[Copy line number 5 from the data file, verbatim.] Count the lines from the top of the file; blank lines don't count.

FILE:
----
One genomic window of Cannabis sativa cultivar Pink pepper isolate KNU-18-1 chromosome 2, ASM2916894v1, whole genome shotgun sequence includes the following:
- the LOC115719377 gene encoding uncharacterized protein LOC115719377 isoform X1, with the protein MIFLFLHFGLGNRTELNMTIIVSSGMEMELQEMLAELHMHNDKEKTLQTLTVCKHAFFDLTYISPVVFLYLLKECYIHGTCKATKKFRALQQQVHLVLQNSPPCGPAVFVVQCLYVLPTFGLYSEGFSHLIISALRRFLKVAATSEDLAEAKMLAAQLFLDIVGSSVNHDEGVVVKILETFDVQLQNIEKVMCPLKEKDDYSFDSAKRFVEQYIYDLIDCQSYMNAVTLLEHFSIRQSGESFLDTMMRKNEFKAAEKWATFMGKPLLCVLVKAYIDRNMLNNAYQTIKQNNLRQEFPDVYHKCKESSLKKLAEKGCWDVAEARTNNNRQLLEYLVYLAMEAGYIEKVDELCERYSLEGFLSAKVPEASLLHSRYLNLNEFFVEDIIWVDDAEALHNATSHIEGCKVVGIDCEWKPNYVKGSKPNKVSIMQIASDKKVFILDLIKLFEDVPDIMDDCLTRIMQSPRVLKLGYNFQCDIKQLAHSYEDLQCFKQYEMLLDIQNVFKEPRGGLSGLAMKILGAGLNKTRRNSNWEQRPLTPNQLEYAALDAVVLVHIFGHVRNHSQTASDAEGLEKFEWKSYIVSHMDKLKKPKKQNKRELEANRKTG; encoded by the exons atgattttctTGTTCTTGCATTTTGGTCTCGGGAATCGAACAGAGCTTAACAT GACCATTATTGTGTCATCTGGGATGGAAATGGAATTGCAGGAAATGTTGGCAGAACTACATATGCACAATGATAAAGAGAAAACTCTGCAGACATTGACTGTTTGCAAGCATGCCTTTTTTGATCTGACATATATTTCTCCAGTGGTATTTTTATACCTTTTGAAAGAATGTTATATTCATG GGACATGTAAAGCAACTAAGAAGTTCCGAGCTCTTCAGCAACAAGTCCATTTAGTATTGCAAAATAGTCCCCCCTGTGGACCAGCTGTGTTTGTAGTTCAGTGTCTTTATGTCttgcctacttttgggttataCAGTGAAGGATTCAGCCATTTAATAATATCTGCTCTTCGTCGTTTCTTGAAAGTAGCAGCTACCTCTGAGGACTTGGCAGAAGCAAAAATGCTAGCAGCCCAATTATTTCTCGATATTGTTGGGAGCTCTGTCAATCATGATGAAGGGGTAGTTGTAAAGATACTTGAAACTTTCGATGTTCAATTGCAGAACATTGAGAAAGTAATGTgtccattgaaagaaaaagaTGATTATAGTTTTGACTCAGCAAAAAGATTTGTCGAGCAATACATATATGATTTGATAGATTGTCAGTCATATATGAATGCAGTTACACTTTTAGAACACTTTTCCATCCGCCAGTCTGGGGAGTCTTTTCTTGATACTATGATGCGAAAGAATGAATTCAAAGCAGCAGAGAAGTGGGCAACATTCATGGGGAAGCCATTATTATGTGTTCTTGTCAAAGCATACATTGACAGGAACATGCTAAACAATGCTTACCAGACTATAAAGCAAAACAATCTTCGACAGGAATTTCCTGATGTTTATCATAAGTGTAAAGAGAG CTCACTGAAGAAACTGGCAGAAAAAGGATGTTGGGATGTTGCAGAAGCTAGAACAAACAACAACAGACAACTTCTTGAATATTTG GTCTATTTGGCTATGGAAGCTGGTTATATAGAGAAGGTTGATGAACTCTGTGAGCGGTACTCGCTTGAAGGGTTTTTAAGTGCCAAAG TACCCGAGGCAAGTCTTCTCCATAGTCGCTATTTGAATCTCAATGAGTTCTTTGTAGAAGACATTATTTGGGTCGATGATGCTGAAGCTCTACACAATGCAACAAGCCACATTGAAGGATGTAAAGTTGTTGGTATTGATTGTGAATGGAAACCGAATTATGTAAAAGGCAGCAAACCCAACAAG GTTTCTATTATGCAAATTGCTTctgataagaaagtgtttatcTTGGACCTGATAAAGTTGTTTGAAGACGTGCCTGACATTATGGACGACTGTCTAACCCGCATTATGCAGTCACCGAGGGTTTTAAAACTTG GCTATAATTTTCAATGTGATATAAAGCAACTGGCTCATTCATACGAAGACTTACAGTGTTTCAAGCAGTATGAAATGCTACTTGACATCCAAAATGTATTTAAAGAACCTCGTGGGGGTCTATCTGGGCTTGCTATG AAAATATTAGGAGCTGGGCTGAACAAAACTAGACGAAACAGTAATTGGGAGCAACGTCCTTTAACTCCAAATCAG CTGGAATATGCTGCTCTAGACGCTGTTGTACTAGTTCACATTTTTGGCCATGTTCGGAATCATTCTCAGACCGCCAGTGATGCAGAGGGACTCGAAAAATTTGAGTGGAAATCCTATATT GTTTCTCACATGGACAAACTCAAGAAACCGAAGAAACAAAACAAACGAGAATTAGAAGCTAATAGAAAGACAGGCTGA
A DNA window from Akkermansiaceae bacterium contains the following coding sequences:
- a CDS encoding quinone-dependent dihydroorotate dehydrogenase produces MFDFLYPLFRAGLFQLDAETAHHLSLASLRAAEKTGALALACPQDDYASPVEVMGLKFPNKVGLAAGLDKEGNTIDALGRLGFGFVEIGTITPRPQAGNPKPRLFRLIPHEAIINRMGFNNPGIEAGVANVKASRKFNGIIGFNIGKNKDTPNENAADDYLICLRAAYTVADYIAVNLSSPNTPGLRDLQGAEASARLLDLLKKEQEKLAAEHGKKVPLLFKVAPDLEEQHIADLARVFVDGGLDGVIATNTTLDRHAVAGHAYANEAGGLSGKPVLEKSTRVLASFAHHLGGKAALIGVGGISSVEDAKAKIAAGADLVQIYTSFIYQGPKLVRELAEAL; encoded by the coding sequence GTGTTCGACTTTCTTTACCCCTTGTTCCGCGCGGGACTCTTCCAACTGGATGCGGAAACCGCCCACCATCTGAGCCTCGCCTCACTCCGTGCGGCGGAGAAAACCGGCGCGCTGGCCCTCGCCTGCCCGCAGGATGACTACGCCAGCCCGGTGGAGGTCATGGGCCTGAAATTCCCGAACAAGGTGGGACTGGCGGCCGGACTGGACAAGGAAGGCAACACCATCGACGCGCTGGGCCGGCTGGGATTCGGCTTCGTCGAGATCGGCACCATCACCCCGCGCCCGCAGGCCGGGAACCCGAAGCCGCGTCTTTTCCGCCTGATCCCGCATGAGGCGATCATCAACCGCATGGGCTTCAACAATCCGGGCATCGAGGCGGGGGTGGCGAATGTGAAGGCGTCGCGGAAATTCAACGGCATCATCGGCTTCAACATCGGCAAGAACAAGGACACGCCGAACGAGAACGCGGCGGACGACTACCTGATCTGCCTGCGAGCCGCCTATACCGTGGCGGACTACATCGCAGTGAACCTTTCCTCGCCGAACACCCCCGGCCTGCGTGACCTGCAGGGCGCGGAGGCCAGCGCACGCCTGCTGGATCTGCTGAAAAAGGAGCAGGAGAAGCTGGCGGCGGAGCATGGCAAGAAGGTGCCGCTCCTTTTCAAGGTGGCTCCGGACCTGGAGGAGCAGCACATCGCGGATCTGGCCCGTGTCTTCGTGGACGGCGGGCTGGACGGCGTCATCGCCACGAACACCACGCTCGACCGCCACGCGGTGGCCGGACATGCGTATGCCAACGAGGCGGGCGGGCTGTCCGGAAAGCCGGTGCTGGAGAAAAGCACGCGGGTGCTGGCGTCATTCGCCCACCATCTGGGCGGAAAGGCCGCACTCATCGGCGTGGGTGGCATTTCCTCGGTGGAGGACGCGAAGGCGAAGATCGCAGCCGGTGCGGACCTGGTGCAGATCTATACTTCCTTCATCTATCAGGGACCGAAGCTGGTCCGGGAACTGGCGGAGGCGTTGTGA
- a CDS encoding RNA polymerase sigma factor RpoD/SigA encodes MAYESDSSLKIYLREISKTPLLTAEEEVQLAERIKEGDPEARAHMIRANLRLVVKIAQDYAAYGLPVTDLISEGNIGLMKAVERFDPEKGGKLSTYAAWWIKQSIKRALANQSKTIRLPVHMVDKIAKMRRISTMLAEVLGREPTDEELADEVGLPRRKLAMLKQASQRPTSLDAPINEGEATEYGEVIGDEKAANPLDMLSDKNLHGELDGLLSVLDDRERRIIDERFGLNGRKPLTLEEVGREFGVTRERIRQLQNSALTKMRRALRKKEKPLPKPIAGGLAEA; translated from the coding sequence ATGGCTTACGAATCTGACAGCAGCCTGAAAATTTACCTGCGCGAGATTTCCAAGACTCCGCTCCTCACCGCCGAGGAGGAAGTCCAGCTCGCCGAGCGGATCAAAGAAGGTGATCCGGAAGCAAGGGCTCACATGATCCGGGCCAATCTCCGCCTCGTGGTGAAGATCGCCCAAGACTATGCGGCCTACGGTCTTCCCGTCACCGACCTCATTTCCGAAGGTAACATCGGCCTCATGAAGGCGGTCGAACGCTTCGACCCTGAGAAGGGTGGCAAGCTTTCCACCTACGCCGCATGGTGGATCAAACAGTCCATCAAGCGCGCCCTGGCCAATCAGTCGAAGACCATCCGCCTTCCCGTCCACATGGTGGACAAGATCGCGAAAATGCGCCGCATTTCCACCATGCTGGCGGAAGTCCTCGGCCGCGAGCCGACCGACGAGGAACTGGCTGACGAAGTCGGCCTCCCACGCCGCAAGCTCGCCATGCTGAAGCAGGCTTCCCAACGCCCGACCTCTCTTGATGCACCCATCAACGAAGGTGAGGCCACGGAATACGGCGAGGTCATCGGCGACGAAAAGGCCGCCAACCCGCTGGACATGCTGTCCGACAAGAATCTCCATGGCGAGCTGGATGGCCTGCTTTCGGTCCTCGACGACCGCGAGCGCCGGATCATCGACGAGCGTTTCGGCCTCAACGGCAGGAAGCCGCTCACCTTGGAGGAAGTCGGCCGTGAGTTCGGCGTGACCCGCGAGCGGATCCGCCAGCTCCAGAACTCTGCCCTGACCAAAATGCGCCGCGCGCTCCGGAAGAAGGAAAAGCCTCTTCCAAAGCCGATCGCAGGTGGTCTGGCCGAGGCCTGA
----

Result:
- a CDS encoding RNA polymerase sigma factor RpoD/SigA encodes MAYESDSSLKIYLREISKTPLLTAEEEVQLAERIKEGDPEARAHMIRANLRLVVKIAQDYAAYGLPVTDLISEGNIGLMKAVERFDPEKGGKLSTYAAWWIKQSIKRALANQSKTIRLPVHMVDKIAKMRRISTMLAEVLGREPTDEELADEVGLPRRKLAMLKQASQRPTSLDAPINEGEATEYGEVIGDEKAANPLDMLSDKNLHGELDGLLSVLDDRERRIIDERFGLNGRKPLTLEEVGREFGVTRERIRQLQNSALTKMRRALRKKEKPLPKPIAGGLAEA; translated from the coding sequence ATGGCTTACGAATCTGACAGCAGCCTGAAAATTTACCTGCGCGAGATTTCCAAGACTCCGCTCCTCACCGCCGAGGAGGAAGTCCAGCTCGCCGAGCGGATCAAAGAAGGTGATCCGGAAGCAAGGGCTCACATGATCCGGGCCAATCTCCGCCTCGTGGTGAAGATCGCCCAAGACTATGCGGCCTACGGTCTTCCCGTCACCGACCTCATTTCCGAAGGTAACATCGGCCTCATGAAGGCGGTCGAACGCTTCGACCCTGAGAAGGGTGGCAAGCTTTCCACCTACGCCGCATGGTGGATCAAACAGTCCATCAAGCGCGCCCTGGCCAATCAGTCGAAGACCATCCGCCTTCCCGTCCACATGGTGGACAAGATCGCGAAAATGCGCCGCATTTCCACCATGCTGGCGGAAGTCCTCGGCCGCGAGCCGACCGACGAGGAACTGGCTGACGAAGTCGGCCTCCCACGCCGCAAGCTCGCCATGCTGAAGCAGGCTTCCCAACGCCCGACCTCTCTTGATGCACCCATCAACGAAGGTGAGGCCACGGAATACGGCGAGGTCATCGGCGACGAAAAGGCCGCCAACCCGCTGGACATGCTGTCCGACAAGAATCTCCATGGCGAGCTGGATGGCCTGCTTTCGGTCCTCGACGACCGCGAGCGCCGGATCATCGACGAGCGTTTCGGCCTCAACGGCAGGAAGCCGCTCACCTTGGAGGAAGTCGGCCGTGAGTTCGGCGTGACCCGCGAGCGGATCCGCCAGCTCCAGAACTCTGCCCTGACCAAAATGCGCCGCGCGCTCCGGAAGAAGGAAAAGCCTCTTCCAAAGCCGATCGCAGGTGGTCTGGCCGAGGCCTGA